For the Fourth of July I’m sharing two tutorials over at Cocktails with Mom: one for a Patriotic-themed Double Pinwheel Corsage, and the second for a regular paper pinwheel. Please head on over there and check them out!
Happy Fourth, everyone! Hope it’s a great one!:-D
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So this is the last of my submissions for Style Sample Magazine and New York Design Shop’s Create Couture Challenge back in early August! Whew! Can’t believe it’s taken me this long to post them all…I wanted to make a final DIY piece from the box of materials I received and my eye lit upon the beautiful “NEW YORK DESIGN SHOP” printed ribbon. I love white, pink, and black together! So I crafted up this sweet, modernist design pin – that could easily be used as a hair accessory, bag charm, ring, you name it – just by varying the size, shape, and finishing. (The weaving of the ribbon does take awhile, but the results are fantastic!
*NYDS Branded Ribbon (or any 1/4″ wide satin ribbon) – the NYDS-branded ribbon comes wrapped around the box when you place an order with New York Design Shop!
*piece of paper (optional)
[prep: iron ribbon if kinked or curled; draw a shape as a template on a piece of paper]
1. Cut ribbon into eighths to start out.
2. Seal ends of two of the ribbons with an open flame.
3. Glue two ends of ribbons together, overlapping them at a right angle.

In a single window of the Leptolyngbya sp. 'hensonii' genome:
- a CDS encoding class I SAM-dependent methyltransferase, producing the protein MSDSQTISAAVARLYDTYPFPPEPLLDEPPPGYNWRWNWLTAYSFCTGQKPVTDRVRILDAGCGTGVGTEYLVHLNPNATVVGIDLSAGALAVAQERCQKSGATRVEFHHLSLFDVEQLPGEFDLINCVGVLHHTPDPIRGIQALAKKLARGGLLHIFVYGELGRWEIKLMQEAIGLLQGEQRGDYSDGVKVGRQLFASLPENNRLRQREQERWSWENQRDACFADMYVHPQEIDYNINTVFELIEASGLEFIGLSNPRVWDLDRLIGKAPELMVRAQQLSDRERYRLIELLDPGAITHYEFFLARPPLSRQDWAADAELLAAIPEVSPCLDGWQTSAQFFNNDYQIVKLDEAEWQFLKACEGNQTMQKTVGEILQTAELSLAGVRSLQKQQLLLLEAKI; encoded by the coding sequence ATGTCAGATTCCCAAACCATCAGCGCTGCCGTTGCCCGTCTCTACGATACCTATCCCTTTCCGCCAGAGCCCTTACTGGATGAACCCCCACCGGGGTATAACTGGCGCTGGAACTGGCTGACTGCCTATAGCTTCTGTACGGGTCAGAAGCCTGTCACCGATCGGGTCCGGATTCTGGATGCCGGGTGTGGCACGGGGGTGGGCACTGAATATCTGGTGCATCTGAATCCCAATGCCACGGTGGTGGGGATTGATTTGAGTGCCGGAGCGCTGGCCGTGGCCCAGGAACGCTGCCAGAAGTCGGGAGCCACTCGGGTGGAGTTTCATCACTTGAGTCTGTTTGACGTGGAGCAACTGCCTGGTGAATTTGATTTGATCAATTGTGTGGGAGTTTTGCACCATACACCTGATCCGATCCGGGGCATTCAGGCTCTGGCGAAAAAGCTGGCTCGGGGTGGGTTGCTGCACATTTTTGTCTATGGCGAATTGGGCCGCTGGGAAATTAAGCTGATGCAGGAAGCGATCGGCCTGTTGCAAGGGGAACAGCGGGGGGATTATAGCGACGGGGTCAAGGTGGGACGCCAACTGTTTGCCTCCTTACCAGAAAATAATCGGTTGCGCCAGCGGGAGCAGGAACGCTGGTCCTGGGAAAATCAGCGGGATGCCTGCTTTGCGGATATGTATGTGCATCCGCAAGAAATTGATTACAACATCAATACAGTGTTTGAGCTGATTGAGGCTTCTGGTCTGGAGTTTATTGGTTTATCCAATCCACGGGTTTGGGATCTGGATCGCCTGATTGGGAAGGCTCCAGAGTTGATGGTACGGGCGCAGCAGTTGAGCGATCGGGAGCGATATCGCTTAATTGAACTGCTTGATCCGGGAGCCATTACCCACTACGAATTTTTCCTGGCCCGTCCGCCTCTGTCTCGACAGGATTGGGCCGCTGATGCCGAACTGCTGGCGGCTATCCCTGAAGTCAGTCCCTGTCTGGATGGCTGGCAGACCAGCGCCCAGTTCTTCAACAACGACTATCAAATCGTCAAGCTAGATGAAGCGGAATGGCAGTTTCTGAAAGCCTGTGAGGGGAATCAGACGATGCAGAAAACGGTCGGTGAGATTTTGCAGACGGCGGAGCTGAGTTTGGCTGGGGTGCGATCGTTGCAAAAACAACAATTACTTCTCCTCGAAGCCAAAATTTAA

4. Seal the ends of more of the ribbons, and glue them parallel to the first ribbon, alternating the underlap and overlap of their edges.
5. When you have enough ribbons to work with, start weaving in ribbons in the opposite direction, heat-sealing and gluing down the ends as you add them in.
6. When you’ve run out of ribbons, start trimming the ones you’ve already woven, in order to create the desired shape.
7. Continue with trimming, heat-sealing, gluing, and weaving until your shape is what you like. Make sure all edges are glued together.
8. Cut piece of felt slightly smaller than your woven shape, and glue together with fabric glue.
9. Hot-glue pin back to wrong side.
Now anyone can wear their heart on their sleeve…or on their NYDS-branded tote!!
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With Spring officially here and Mother’s Day just around the corner, I’ve had flowers on the mind. But not just the ones growing in my garden – handmade ones, using scraps of fabric from a number of past projects. I’ve posted before about one of my favorite flower-making books, “Ima Sugu Tsukuritai Co-saju” [“Corsages I Want to Make Right Now” Bunka Publishing, 2006].
I shared the camellia flower pattern before, so I’ve reposted it below for you guys:
My English translation is above. The book page is 8 1/8″ wide by 7 7/8″ high if you want to print it out, in order to make sure the petal pattern is sized correctly. The pattern requires the use of a round-headed stylus (also called a “cup”) in order to create the rounded, 3D-effect to the petals. Not completely necessary, but it helps create a finished, professional look to your corsage.
From last year’s Men’s Shirt to Cute Summer Shirt Dress tutorial that I wrote, I used some extra leftover fabric to make a carnation corsage.
Here is the how-to and pattern below: